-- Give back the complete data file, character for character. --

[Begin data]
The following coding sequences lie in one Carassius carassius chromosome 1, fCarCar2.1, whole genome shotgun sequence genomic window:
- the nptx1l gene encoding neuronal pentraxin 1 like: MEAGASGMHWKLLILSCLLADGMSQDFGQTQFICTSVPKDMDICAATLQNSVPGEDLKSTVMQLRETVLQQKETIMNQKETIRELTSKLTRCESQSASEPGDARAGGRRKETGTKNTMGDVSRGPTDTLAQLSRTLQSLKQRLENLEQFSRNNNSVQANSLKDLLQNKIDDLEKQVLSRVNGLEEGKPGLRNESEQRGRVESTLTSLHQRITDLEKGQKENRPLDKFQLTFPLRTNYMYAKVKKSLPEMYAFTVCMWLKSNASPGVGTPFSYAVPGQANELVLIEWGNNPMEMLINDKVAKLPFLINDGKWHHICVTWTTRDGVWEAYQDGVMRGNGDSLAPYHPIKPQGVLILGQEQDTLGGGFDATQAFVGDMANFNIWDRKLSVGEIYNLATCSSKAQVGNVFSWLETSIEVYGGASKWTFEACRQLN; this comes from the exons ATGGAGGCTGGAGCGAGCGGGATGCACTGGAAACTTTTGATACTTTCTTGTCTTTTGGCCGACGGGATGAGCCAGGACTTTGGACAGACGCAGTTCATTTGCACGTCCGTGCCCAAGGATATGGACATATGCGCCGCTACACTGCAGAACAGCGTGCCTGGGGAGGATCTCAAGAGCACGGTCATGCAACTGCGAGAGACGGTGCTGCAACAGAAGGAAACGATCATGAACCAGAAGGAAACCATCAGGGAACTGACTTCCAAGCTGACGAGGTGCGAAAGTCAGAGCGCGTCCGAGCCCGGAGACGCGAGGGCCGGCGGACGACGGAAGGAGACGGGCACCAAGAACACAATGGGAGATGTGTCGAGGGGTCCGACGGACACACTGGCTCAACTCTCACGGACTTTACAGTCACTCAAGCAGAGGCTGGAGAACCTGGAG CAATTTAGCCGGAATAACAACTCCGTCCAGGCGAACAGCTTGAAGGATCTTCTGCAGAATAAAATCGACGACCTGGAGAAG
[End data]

The following coding sequences lie in one Carassius carassius chromosome 1, fCarCar2.1, whole genome shotgun sequence genomic window:
- the nptx1l gene encoding neuronal pentraxin 1 like: MEAGASGMHWKLLILSCLLADGMSQDFGQTQFICTSVPKDMDICAATLQNSVPGEDLKSTVMQLRETVLQQKETIMNQKETIRELTSKLTRCESQSASEPGDARAGGRRKETGTKNTMGDVSRGPTDTLAQLSRTLQSLKQRLENLEQFSRNNNSVQANSLKDLLQNKIDDLEKQVLSRVNGLEEGKPGLRNESEQRGRVESTLTSLHQRITDLEKGQKENRPLDKFQLTFPLRTNYMYAKVKKSLPEMYAFTVCMWLKSNASPGVGTPFSYAVPGQANELVLIEWGNNPMEMLINDKVAKLPFLINDGKWHHICVTWTTRDGVWEAYQDGVMRGNGDSLAPYHPIKPQGVLILGQEQDTLGGGFDATQAFVGDMANFNIWDRKLSVGEIYNLATCSSKAQVGNVFSWLETSIEVYGGASKWTFEACRQLN; this comes from the exons ATGGAGGCTGGAGCGAGCGGGATGCACTGGAAACTTTTGATACTTTCTTGTCTTTTGGCCGACGGGATGAGCCAGGACTTTGGACAGACGCAGTTCATTTGCACGTCCGTGCCCAAGGATATGGACATATGCGCCGCTACACTGCAGAACAGCGTGCCTGGGGAGGATCTCAAGAGCACGGTCATGCAACTGCGAGAGACGGTGCTGCAACAGAAGGAAACGATCATGAACCAGAAGGAAACCATCAGGGAACTGACTTCCAAGCTGACGAGGTGCGAAAGTCAGAGCGCGTCCGAGCCCGGAGACGCGAGGGCCGGCGGACGACGGAAGGAGACGGGCACCAAGAACACAATGGGAGATGTGTCGAGGGGTCCGACGGACACACTGGCTCAACTCTCACGGACTTTACAGTCACTCAAGCAGAGGCTGGAGAACCTGGAG CAATTTAGCCGGAATAACAACTCCGTCCAGGCGAACAGCTTGAAGGATCTTCTGCAGAATAAAATCGACGACCTGGAGAAG